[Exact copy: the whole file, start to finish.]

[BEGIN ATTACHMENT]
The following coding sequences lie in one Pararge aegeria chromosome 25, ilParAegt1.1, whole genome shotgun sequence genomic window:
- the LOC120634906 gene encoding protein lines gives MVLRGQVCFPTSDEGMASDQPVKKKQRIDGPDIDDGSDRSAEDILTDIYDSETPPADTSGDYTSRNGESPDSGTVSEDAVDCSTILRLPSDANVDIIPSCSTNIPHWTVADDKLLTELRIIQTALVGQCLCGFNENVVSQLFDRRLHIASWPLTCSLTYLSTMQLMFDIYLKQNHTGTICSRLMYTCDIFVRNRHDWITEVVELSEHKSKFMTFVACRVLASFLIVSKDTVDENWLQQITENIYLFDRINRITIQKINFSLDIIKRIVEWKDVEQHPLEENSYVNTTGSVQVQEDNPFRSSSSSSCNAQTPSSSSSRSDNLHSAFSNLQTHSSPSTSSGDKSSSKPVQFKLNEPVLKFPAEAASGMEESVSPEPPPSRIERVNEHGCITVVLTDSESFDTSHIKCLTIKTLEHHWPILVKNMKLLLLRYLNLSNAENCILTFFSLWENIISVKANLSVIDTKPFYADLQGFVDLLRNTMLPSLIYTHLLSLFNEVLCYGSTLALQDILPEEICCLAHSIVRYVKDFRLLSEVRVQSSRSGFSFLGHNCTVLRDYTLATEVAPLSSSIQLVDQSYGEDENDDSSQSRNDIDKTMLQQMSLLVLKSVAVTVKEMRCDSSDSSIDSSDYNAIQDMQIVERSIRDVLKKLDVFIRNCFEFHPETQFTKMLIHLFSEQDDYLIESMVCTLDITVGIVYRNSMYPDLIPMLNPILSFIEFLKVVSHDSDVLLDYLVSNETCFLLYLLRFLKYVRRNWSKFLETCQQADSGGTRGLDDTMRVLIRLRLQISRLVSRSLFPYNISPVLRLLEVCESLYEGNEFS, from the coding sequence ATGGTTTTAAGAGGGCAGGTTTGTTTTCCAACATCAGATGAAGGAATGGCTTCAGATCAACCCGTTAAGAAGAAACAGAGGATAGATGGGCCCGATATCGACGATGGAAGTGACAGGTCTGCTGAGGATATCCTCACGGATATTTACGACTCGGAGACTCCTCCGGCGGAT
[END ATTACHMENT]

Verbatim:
The following coding sequences lie in one Pararge aegeria chromosome 25, ilParAegt1.1, whole genome shotgun sequence genomic window:
- the LOC120634906 gene encoding protein lines gives MVLRGQVCFPTSDEGMASDQPVKKKQRIDGPDIDDGSDRSAEDILTDIYDSETPPADTSGDYTSRNGESPDSGTVSEDAVDCSTILRLPSDANVDIIPSCSTNIPHWTVADDKLLTELRIIQTALVGQCLCGFNENVVSQLFDRRLHIASWPLTCSLTYLSTMQLMFDIYLKQNHTGTICSRLMYTCDIFVRNRHDWITEVVELSEHKSKFMTFVACRVLASFLIVSKDTVDENWLQQITENIYLFDRINRITIQKINFSLDIIKRIVEWKDVEQHPLEENSYVNTTGSVQVQEDNPFRSSSSSSCNAQTPSSSSSRSDNLHSAFSNLQTHSSPSTSSGDKSSSKPVQFKLNEPVLKFPAEAASGMEESVSPEPPPSRIERVNEHGCITVVLTDSESFDTSHIKCLTIKTLEHHWPILVKNMKLLLLRYLNLSNAENCILTFFSLWENIISVKANLSVIDTKPFYADLQGFVDLLRNTMLPSLIYTHLLSLFNEVLCYGSTLALQDILPEEICCLAHSIVRYVKDFRLLSEVRVQSSRSGFSFLGHNCTVLRDYTLATEVAPLSSSIQLVDQSYGEDENDDSSQSRNDIDKTMLQQMSLLVLKSVAVTVKEMRCDSSDSSIDSSDYNAIQDMQIVERSIRDVLKKLDVFIRNCFEFHPETQFTKMLIHLFSEQDDYLIESMVCTLDITVGIVYRNSMYPDLIPMLNPILSFIEFLKVVSHDSDVLLDYLVSNETCFLLYLLRFLKYVRRNWSKFLETCQQADSGGTRGLDDTMRVLIRLRLQISRLVSRSLFPYNISPVLRLLEVCESLYEGNEFS, from the coding sequence ATGGTTTTAAGAGGGCAGGTTTGTTTTCCAACATCAGATGAAGGAATGGCTTCAGATCAACCCGTTAAGAAGAAACAGAGGATAGATGGGCCCGATATCGACGATGGAAGTGACAGGTCTGCTGAGGATATCCTCACGGATATTTACGACTCGGAGACTCCTCCGGCGGAT